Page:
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Trina: Who’s Bad?

When you think of Katrina “Trina” Taylor the word vulnerable isn’t what comes to mind. Since premiering in Trick Daddy’s video [“Nann”] in a silver sequinned bikini top spitting lyrics so heavy in sexual gratuity that you needed a cigarette afterwards, she made it more than clear who she was. The “Baddest B***h,” a title that may evoke listeners to search for more empowering female rap examples only to find that when it comes to mainstream vitality, they are few and far between. Yet Trina is more than just a female rapper looking to prove herself amongst her male counterparts. These days you may still find Trina hitting the club showing off a healthy helping of skin, but if you talk to her you will get a totally different vibe. Trina is a laid-back, focused, and well rounded woman. After being MIA for two years, her third album, Still the Baddest, is set to drop in February of this year. Regardless of what you think of her you can’t deny the confidence in her swagger. Admit it maybe you’re just a little curious about what she has to say about her and Lil Wayne, those damn relationship rumors, and why female emcees can’t catch a break.  AllHipHop.com: Your new single, “Single Again,” sounds very personal, where did the motivation come from?Trina: [Laughs] the new single stems from the energy that’s around me. It’s my life. I am single and of course I’ve been through personal situations, and I reflected it in that particular song. It’s just about getting myself focused and being happy about myself regardless of if I’m in a situation or not. I’m single and I’m happy to be single. It was crazy because when I was in the studio recording that wasn’t how that record was going to be, we were just playing around. I wanted something that was going to be a ladies anthem. It was a fun record, I had a great time doing it.[Trina “Single Again”]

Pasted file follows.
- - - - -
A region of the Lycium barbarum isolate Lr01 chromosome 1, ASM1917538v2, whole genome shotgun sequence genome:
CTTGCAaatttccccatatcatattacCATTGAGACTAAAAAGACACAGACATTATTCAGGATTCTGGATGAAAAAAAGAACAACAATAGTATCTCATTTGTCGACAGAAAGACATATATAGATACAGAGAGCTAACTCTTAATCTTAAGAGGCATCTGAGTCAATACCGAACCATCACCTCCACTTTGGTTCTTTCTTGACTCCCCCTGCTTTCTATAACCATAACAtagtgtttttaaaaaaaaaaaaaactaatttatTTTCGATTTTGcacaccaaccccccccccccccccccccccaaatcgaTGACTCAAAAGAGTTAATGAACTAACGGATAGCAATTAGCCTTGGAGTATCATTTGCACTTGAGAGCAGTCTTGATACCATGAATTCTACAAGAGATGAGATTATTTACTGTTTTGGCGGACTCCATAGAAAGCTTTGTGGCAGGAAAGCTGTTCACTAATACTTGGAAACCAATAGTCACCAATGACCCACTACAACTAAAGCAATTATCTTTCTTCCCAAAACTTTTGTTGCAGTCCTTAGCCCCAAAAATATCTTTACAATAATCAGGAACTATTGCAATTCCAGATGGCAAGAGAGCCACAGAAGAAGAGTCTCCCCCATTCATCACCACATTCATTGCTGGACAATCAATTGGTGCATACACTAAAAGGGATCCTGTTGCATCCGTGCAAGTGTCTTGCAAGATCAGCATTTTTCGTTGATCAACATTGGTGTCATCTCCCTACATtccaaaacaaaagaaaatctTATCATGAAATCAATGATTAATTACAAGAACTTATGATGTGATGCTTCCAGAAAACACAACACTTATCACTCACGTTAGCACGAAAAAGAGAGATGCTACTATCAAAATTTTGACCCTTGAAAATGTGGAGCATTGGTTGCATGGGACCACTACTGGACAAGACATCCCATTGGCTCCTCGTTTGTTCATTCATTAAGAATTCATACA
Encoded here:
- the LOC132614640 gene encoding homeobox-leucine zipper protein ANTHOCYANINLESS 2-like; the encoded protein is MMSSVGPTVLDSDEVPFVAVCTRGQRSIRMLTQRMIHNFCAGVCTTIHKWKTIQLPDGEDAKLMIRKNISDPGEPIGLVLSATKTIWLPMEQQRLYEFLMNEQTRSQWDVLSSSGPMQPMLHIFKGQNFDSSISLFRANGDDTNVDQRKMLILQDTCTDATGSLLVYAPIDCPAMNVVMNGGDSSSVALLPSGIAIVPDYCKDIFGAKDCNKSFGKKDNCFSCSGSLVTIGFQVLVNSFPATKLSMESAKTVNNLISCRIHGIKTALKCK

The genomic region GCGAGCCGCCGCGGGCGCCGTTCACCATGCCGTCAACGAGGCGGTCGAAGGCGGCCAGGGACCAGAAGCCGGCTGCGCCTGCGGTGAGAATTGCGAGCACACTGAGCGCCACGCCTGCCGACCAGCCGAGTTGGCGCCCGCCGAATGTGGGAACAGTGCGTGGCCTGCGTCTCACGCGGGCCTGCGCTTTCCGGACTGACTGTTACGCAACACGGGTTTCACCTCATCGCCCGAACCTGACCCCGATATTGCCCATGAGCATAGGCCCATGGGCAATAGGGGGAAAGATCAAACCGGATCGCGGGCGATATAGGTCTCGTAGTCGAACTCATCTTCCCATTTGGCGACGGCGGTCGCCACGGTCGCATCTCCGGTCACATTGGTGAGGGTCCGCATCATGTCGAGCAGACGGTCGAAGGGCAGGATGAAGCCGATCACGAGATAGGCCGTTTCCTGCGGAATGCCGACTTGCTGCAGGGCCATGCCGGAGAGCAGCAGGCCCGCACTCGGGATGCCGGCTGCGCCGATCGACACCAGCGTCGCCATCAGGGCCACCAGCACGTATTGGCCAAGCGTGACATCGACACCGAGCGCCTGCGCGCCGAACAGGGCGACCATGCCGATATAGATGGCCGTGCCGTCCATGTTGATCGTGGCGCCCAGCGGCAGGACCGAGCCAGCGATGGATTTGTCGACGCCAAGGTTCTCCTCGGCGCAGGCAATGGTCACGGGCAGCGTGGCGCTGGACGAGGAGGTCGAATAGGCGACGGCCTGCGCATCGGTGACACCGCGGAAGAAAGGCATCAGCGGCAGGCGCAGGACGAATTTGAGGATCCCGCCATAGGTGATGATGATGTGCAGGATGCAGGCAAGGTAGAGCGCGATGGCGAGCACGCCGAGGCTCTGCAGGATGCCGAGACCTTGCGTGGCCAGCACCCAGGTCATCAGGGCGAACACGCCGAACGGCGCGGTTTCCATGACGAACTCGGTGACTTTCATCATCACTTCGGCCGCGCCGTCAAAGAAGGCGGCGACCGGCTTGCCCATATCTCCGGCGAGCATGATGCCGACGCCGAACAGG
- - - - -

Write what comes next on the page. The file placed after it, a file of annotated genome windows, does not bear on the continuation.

AllHipHop.com: So I guess that the rumors about you and Kenyon Martin being an item aren’t true?Trina: No, I’m single. People are always insinuating and making up things. It seems like if you speak to somebody people want to put you with that person. That’s just the industry, that’s how it is and that’s not necessarily the case. I’m single, I’m happy, I’m focused. I was in a situation—I’m no longer in that situation—I just needed time to myself to find my own self worth and this project; that is the most important thing to me. I’m happy about that.AllHipHop.com: How has the Trina from back in the day, “The Baddest B***h,” changed?Trina: I think I’ve grown a lot. I’m still the same person but just in a whole different element. You can’t still be in the same place from when you first come out. I’ve changed assistants; some friends are no longer my friends. I’ve been in love and out of love, so you just grow. I think life is a challenge. There are just so many different experiences that I’ve been through since I first came into this business. Being more business wise, being more responsible, branching out, the whole thing is like growing into a woman. It’s really crazy but it’s been a blessing. I’m happy to see myself evolving and growing through different things.  I still think I have so much more to go through and so many changes to make so I’m preparing myself for that also.AllHipHop.com: What were some of the things that stopped you in your tracks and aided in your growth? You don’t have to talk about Lil Wayne, but you can… Trina: You’re funny! [Laughs] I would say being in a situation like that and going through different situations in that relationship and coming out of it was another growth period. I got to see a lot of different things. Love is blind so you’re not seeing everything you should see. Then, I was in a great situation. I must say, I have no regrets about it. It’s just that people grow. They have different visions in life and I had a different vision.No longer being with Atlantic Records was a big thing for me because I’ve been with them my whole career. When my label [Slip-N-Slide]…when we decided to not do my current album with them it was like starting all over. I’ve grown so much with them and we became a family but I felt like it was time for me to change and do different things. They were so accustomed to doing things one way, I don’t think that they really saw that I wanted to grow and do different stuff. Being able to step outside of that was like a relationship; and to branch off to something else and start a new relationship with EMI, all of this is different. You have to meet different people, you have to go through the whole thing of trusting people with your project and making sure they have your best interest at heart. AllHipHop.com: Being a well known female rapper why do you think that female rappers are important to Hip-Hop?Trina: I just think that the industry is so male dominated, everything is coming from a man’s perspective. We [women] like the type of music in the club where you can dance but when it’s coming from a woman it’s a different thing. When I do music, I know it’s explicit and it’s raw, it’s coming from what I see. It’s coming from the streets. It’s coming from what I come from. This is everyday life and I think that women can relate a little more when it’s coming from a woman because we are more emotional. We are more personal. We think about stuff more than guys. AllHipHop.com: Why do you think there is a lack of unity among women rappers?Trina: I think it’s just women. Women have egos, women have their selfish ways. Everybody wants to be number one. There’s nothing wrong with that but you don’t have to be number one knocking somebody else down. It’s like, “Can’t we all just get along?” Obviously that’s not possible because in society even if you’re not an artist you have girlfriends and friends that you hang out with and fallout with. Women just don’t seem to understand how to be united. I don’t think that women get that and it’s a sad thing. I like to see when a woman is prospering because it feels like that’s another woman that’s doing her thing; and that’s a good thing. I work just as hard as a guy—sometimes harder—so I have a problem with someone trying to knock me down. Get out there and do you! Whatever your hustle is just get out there and go do it, you’re not going to be any higher from knocking anybody else down.I’ve had doors close in my face, I’ve had people tell me no. It didn’t make me want to get mad and write a rhyme and talk about somebody else. It made me want to grind harder and just continue to do me. If you don’t like me, if you don’t like what I say don’t listen to it.  It’s not going to make you lose any sleep. Women need to understand that. If it’s not putting money in your pocket to like it and if it’s not taking money out your pocket to not like it then just choose to listen to something else.AllHipHop.com: Do you get a lot of hatred from females?Trina: I get a lot of love. I also get the “ughs” on the side but I really don’t look out the side of my eyes. I’m so busy trying to look ahead. Ten years from now I’m not going to be doing music, I don’t know what I’m going to be doing. I’m securing myself for my future. I plan on having a family and getting married…all the things that matter to me. So I just don’t have the energy to waist on the stuff that’s coming from the side. When you think about it at the end of the day it’s not writing a check, it’s not helping you out. So what’s the energy used for? It’s just negative, and I don’t like to surround myself with it. I like to keep it moving!  AllHipHop.com: Is Miami Hip-Hop still relevant or has it been slipping?Trina: I feel like its growing. There aren’t a lot of artist out in Miami but you have Rick Ross who came out and made an immaculate mark on the industry. You have people that are up and coming. I think that with the South and music being so big everybody is thinking that the South is such a relevant factor right now. It gives Miami a lot of shine. There are a lot of artists coming out of Miami from rapper to singers. If they work hard people are going to embrace it. Rick Ross came out and it was a big thing to the world but I’ve been watching Rick Ross for years. He’s been on the grind and when his time came it was his time to shine. I respect that in an artist. It’s the same with everybody, when it’s your time nobody can stand in the way of that.AllHipHop.com: Where is Slip-N-Side Records headed and how has it changed over the years?Trina: It’s changed a lot. Slip-N-Slide was one of the biggest independent companies out. It has been successful well over ten years. The owner of the company Ted Lucas, he’s constantly signing new artists. You have Plies, who’s doing a great job in his career. He [Ted] has other artist that he is working with and I just think that [the] more the merrier. I can still see Slip-N-Side years from now standing strong and being one of the strongest companies in music.AllHipHop.com: Why is Trina still “The Baddest?”Trina: I’m strong. I’m independent. I’ve been through a ton of different things. I don’t feel like I’m any different from any other woman I just do a different job. I think that’s what keeps me humble. I stay focused. I stay working. Regardless of what anyone has to say I’m on my grind and I continue to shine so you can’t knock that. I can open my mouth because I paved my way in this industry. Nobody gave me anything. I hustled and to get to where I am right now. So that’s what makes me the baddest because I did it and I did it working hard through everything. No matter what I never stopped working. I haven’t had an album out in two and a half years but I’ve been from Miami all over the world with no album and I’m still here! I have a brand new album coming out. I’m just so happy to still be in this business. It’s empowerment to me and it motivates me to stay strong and to keep moving until I decide I’m going to give it a break and focus on Pink Diamond Couture, my clothing line, and Diamond Princess Entertainment and on the things I love to do outside of music.AllHipHop.com: You sound like you have it together.Trina: I’m a regular girl. I have a family. I like to chill out with my family when I’m not working and do nothing. I don’t like people to put me on a pedestal. I’ve been through everything that any other normal woman would go through. So I like to keep myself in that mode so it doesn’t make me feel like I’m untouchable. I’m blessed to have the career that I have and to be doing the things that I love to do and that’s just it.